On my walk to get coffee this morning, I was listening to the James Altucher Show as he interviewed Noah Kagan. James was sharing how he completely eliminated every material thing in his life other than three sets of clothes, his laptop and a kindle. It sounds like he’s living a pretty excellent life moving from Airbnb to new Airbnb each month, but then Noah asked “How does this related to the person in Ohio?” It’s a fair question, as most of us don’t have the desire to get rid of everything, however we might benefit from evaluating the excesses in our life.
The minimalist movement is not new. There are Netflix documentaries, a book section on amazon and the entire tiny house movement. One of the books that continuously comes up is, “The Life-Changing Magic of Tidying Up: The Japanese Art of Decluttering and Organizing.” When I moved several months ago, I spent the time thinking through the value that items had or didn’t have. I felt like I got rid of many things, however on moving day I realized there was still a lot of stuff.
The conversation between James and Noah got me thinking, what are five things a person could remove from their life today that would make them happier and healthier (a guidepost for my decision making). It also sparked the question, what five things could they add to be happier and healthier?
I did not limit myself to material items, here’s what I came up with:
1. Daily news from television or radio. This is something I did years ago now and it has paid me back exponentially in terms of happiness. The reality is that it’s impossible to hide from all news stories, but that was not my goal. I simply wanted to avoid the heightened state of anxiety the 24 hour news cycle tries to keep us in.
2. Alarm clock. This may not be possible for everyone, but sleep is a major factor in one’s journey to health. The alarm clock was not created to help us sleep better.
3. Push notifications on your phone. I will admit that I have not done this yet. As a product manager and creator, I know the value that push notifications can provide to positively influence behavior. However, I’d argue that the majority of push notifications you get are interruptions and not helpful, nor supporting your health.
4. Daily Commute. The research is pretty clear that the longer your daily commute, the less likely you are to be happy and the more likely you are to have depression. There are multiple strategies to limit or eliminate your required commuting, so before you say it’s not possible, at least spend some time thinking creatively.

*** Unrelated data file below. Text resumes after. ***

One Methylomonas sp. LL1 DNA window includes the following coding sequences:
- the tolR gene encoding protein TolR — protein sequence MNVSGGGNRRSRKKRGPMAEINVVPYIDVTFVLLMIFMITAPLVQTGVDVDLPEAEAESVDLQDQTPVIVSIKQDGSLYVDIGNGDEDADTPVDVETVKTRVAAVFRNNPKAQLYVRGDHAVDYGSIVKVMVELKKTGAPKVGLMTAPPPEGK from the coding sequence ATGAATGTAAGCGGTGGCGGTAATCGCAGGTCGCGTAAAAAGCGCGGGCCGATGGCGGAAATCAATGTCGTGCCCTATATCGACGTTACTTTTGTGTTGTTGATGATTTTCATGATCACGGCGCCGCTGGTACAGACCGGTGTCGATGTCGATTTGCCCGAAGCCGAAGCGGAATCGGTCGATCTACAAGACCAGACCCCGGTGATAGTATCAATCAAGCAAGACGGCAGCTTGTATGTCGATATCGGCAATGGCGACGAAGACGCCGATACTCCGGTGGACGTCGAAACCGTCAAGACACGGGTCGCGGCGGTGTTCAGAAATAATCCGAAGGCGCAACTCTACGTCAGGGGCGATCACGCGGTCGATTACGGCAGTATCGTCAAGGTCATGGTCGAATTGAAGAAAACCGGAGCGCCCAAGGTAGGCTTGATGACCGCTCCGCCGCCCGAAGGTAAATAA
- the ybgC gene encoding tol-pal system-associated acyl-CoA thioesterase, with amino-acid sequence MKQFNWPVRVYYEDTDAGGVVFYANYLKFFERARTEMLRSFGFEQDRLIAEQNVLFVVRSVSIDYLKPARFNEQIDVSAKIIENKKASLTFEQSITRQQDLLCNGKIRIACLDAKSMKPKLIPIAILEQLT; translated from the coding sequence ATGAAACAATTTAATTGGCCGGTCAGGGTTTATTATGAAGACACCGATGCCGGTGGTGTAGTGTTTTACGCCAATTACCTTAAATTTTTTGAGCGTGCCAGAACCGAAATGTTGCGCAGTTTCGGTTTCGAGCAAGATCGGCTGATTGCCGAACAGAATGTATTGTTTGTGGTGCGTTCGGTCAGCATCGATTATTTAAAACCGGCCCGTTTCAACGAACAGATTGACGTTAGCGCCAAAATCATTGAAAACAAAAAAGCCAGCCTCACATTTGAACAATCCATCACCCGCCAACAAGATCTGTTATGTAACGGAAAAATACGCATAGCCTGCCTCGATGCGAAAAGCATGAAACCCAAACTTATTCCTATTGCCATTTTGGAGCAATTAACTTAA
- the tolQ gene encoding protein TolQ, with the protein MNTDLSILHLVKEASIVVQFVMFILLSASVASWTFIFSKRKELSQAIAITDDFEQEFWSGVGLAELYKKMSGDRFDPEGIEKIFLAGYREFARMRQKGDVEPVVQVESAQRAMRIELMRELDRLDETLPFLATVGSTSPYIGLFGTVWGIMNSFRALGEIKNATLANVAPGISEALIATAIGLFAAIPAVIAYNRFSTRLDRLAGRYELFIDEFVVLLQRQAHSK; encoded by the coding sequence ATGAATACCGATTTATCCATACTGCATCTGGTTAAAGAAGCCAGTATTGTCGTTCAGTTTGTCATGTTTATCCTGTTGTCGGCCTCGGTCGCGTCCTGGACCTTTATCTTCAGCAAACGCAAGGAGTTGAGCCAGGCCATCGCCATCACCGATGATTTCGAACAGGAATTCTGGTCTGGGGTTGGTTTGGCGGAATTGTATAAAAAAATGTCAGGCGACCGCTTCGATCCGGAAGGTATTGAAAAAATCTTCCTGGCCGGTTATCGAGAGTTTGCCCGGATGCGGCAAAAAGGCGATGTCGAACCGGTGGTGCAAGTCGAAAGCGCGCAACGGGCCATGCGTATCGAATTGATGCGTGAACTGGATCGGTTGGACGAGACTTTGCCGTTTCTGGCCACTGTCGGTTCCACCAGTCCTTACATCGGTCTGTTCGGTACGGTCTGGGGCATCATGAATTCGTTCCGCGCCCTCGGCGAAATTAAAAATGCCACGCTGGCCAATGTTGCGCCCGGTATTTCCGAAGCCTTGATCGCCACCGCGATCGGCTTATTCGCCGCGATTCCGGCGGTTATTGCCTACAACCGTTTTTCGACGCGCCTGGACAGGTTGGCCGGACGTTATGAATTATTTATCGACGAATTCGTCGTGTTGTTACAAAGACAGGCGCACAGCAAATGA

5. Storage units and junk closets. It’s easy to allow our things to grow into the spaces we give them. If we have storage units and junk closets, it’s likely we have a lot of junk. I still have a storage unit that is hopefully going to be cleaned out in the next week. Sadly, I couldn’t tell you what is in it. I clearly don’t need anything that’s in there.
1. Walking without the requirement of exercise. I believe that movement for the sake of moving, along with the ability to take the opportunity to enjoy the interesting things you discover is one of the most beneficial things we can do. I love to exercise and also think it’s critical for your health, but this is different. Exercise invokes purpose and expectation, I’m simply talking about going for a walk.
2. Pomodoro Timer. It’s one of the best additions to my day in the past year. It’s helped productivity and breaks me from getting stuck in long durations of sitting.
3. Social engagement. There are many studies that show a healthy and connected social life is predictive of longevity. While it’s hard to create this in a day, it’s possible to commit to an activity where you will engage with others. I get myself out and work in a co-working space, but you could also try meetup.com to find a place to start. This does not include social media engagement, which I know would feel much easier and be less scary.
4. Food you could grow. Eat something today that you know you could grow yourself, if you had the time and desire to grow it.
5. Therapy. I used to have a stigma associated with therapy. The saying, “you need to see a shrink”, was never a phrase shared with empathy or kindness. However, seeing a therapist is one of the best things I’ve ever made the decision to do. I have friends and family that are there for me, always willing to listen if I want to share. But, the value of having a completely non biased person listen to me verbalize my thoughts without judgement or agenda, is invaluable. As long as I can afford the service, I will keep it in my schedule.